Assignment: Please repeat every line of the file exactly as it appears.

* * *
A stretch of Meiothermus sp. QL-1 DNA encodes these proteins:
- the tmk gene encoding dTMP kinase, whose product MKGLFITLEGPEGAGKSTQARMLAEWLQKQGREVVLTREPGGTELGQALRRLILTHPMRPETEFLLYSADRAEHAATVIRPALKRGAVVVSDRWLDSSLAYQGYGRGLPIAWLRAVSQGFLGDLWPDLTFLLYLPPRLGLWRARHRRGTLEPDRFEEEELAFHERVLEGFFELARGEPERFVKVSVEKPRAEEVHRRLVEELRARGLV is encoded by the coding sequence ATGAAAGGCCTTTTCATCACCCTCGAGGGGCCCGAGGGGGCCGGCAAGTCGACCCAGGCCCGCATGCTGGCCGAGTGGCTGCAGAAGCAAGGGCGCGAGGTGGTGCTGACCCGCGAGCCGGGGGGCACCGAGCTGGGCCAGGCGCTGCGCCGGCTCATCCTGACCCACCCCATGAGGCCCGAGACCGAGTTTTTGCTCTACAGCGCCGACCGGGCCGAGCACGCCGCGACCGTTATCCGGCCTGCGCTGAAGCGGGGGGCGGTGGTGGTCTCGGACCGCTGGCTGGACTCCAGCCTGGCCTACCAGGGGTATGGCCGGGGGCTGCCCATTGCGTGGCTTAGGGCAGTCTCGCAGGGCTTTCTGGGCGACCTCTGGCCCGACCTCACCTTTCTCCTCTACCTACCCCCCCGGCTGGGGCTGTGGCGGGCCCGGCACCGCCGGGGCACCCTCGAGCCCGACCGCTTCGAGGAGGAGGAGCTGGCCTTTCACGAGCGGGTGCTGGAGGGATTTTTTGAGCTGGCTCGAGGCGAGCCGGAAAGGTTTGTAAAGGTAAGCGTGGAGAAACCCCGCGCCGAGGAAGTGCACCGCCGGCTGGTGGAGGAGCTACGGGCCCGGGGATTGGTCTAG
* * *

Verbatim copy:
A stretch of Meiothermus sp. QL-1 DNA encodes these proteins:
- the tmk gene encoding dTMP kinase, whose product MKGLFITLEGPEGAGKSTQARMLAEWLQKQGREVVLTREPGGTELGQALRRLILTHPMRPETEFLLYSADRAEHAATVIRPALKRGAVVVSDRWLDSSLAYQGYGRGLPIAWLRAVSQGFLGDLWPDLTFLLYLPPRLGLWRARHRRGTLEPDRFEEEELAFHERVLEGFFELARGEPERFVKVSVEKPRAEEVHRRLVEELRARGLV is encoded by the coding sequence ATGAAAGGCCTTTTCATCACCCTCGAGGGGCCCGAGGGGGCCGGCAAGTCGACCCAGGCCCGCATGCTGGCCGAGTGGCTGCAGAAGCAAGGGCGCGAGGTGGTGCTGACCCGCGAGCCGGGGGGCACCGAGCTGGGCCAGGCGCTGCGCCGGCTCATCCTGACCCACCCCATGAGGCCCGAGACCGAGTTTTTGCTCTACAGCGCCGACCGGGCCGAGCACGCCGCGACCGTTATCCGGCCTGCGCTGAAGCGGGGGGCGGTGGTGGTCTCGGACCGCTGGCTGGACTCCAGCCTGGCCTACCAGGGGTATGGCCGGGGGCTGCCCATTGCGTGGCTTAGGGCAGTCTCGCAGGGCTTTCTGGGCGACCTCTGGCCCGACCTCACCTTTCTCCTCTACCTACCCCCCCGGCTGGGGCTGTGGCGGGCCCGGCACCGCCGGGGCACCCTCGAGCCCGACCGCTTCGAGGAGGAGGAGCTGGCCTTTCACGAGCGGGTGCTGGAGGGATTTTTTGAGCTGGCTCGAGGCGAGCCGGAAAGGTTTGTAAAGGTAAGCGTGGAGAAACCCCGCGCCGAGGAAGTGCACCGCCGGCTGGTGGAGGAGCTACGGGCCCGGGGATTGGTCTAG